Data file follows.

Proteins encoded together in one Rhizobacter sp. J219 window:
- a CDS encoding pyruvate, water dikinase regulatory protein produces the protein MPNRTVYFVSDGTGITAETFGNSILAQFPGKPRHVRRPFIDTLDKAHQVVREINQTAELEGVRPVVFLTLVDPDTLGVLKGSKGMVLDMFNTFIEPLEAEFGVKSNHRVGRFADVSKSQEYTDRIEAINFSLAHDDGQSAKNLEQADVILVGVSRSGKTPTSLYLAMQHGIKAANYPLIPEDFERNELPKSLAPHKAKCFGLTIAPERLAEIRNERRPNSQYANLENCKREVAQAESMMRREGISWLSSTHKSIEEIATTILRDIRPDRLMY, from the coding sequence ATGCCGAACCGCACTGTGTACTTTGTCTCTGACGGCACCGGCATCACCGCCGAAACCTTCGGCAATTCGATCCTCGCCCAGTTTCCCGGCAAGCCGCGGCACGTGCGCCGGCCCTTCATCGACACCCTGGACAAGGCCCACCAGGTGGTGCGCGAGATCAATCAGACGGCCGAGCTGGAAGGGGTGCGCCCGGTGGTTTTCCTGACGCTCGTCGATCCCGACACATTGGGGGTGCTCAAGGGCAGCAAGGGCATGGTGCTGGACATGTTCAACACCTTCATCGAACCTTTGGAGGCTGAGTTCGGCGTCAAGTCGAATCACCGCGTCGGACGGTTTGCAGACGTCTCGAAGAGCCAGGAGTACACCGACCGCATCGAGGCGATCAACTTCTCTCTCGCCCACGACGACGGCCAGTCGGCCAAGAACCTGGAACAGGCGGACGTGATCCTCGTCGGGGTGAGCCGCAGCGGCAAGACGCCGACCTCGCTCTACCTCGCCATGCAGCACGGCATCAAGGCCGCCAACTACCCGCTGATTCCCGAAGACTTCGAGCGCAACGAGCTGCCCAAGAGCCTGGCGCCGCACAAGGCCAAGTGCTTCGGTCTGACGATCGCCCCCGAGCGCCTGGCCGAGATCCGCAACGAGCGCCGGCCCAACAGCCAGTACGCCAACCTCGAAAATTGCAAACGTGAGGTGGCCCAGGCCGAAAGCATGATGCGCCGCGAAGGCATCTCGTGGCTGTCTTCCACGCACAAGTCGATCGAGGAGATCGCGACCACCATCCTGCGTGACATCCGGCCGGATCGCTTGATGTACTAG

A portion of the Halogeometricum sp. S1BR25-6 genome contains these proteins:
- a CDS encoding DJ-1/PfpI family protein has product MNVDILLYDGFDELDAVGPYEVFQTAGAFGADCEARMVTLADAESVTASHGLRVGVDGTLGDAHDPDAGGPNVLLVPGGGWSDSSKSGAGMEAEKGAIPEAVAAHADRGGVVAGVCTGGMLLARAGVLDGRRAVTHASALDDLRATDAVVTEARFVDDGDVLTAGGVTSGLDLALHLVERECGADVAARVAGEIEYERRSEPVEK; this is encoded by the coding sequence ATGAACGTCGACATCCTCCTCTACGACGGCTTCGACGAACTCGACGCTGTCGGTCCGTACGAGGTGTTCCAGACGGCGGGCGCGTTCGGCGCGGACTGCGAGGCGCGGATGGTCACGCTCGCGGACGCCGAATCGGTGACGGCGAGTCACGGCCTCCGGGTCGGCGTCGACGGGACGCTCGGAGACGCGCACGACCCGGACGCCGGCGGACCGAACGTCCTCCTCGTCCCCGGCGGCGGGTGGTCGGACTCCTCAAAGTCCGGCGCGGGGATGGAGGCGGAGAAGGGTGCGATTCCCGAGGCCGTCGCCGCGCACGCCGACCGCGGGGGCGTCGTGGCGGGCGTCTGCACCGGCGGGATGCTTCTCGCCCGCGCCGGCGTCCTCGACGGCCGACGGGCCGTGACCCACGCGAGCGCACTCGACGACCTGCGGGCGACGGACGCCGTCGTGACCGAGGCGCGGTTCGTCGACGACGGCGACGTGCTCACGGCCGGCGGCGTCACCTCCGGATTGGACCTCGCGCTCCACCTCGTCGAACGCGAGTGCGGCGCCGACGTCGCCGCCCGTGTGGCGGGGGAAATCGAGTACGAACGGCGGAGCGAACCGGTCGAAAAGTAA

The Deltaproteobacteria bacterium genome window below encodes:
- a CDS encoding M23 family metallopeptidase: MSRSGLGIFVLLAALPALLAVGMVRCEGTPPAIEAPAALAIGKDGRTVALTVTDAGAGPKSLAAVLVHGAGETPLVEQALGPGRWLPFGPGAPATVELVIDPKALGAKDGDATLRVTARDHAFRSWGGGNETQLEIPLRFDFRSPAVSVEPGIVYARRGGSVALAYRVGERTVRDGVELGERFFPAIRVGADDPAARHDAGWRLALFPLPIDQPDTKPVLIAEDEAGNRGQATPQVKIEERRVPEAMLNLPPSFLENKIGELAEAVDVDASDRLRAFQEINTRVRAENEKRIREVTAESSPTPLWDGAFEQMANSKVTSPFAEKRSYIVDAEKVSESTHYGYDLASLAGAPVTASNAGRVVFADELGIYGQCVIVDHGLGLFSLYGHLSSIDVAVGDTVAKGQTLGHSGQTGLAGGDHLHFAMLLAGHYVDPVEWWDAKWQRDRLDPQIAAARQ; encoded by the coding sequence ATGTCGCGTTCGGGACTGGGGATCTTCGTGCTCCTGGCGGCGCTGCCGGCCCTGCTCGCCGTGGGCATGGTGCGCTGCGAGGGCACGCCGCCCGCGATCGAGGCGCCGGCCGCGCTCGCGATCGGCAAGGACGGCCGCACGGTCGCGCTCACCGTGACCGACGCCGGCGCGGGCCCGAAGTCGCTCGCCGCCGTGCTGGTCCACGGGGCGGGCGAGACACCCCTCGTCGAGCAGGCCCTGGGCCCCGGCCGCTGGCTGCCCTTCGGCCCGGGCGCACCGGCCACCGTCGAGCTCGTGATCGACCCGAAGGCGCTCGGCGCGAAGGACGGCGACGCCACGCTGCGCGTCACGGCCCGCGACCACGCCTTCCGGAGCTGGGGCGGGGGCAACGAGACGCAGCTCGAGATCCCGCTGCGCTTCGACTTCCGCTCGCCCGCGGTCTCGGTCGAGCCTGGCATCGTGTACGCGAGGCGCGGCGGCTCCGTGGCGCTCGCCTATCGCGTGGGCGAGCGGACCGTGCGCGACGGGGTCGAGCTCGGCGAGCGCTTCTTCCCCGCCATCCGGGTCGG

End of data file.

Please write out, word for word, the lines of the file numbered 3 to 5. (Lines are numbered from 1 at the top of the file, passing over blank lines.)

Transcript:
A portion of the Halogeometricum sp. S1BR25-6 genome contains these proteins:
- a CDS encoding DJ-1/PfpI family protein has product MNVDILLYDGFDELDAVGPYEVFQTAGAFGADCEARMVTLADAESVTASHGLRVGVDGTLGDAHDPDAGGPNVLLVPGGGWSDSSKSGAGMEAEKGAIPEAVAAHADRGGVVAGVCTGGMLLARAGVLDGRRAVTHASALDDLRATDAVVTEARFVDDGDVLTAGGVTSGLDLALHLVERECGADVAARVAGEIEYERRSEPVEK; this is encoded by the coding sequence ATGAACGTCGACATCCTCCTCTACGACGGCTTCGACGAACTCGACGCTGTCGGTCCGTACGAGGTGTTCCAGACGGCGGGCGCGTTCGGCGCGGACTGCGAGGCGCGGATGGTCACGCTCGCGGACGCCGAATCGGTGACGGCGAGTCACGGCCTCCGGGTCGGCGTCGACGGGACGCTCGGAGACGCGCACGACCCGGACGCCGGCGGACCGAACGTCCTCCTCGTCCCCGGCGGCGGGTGGTCGGACTCCTCAAAGTCCGGCGCGGGGATGGAGGCGGAGAAGGGTGCGATTCCCGAGGCCGTCGCCGCGCACGCCGACCGCGGGGGCGTCGTGGCGGGCGTCTGCACCGGCGGGATGCTTCTCGCCCGCGCCGGCGTCCTCGACGGCCGACGGGCCGTGACCCACGCGAGCGCACTCGACGACCTGCGGGCGACGGACGCCGTCGTGACCGAGGCGCGGTTCGTCGACGACGGCGACGTGCTCACGGCCGGCGGCGTCACCTCCGGATTGGACCTCGCGCTCCACCTCGTCGAACGCGAGTGCGGCGCCGACGTCGCCGCCCGTGTGGCGGGGGAAATCGAGTACGAACGGCGGAGCGAACCGGTCGAAAAGTAA

The Deltaproteobacteria bacterium genome window below encodes: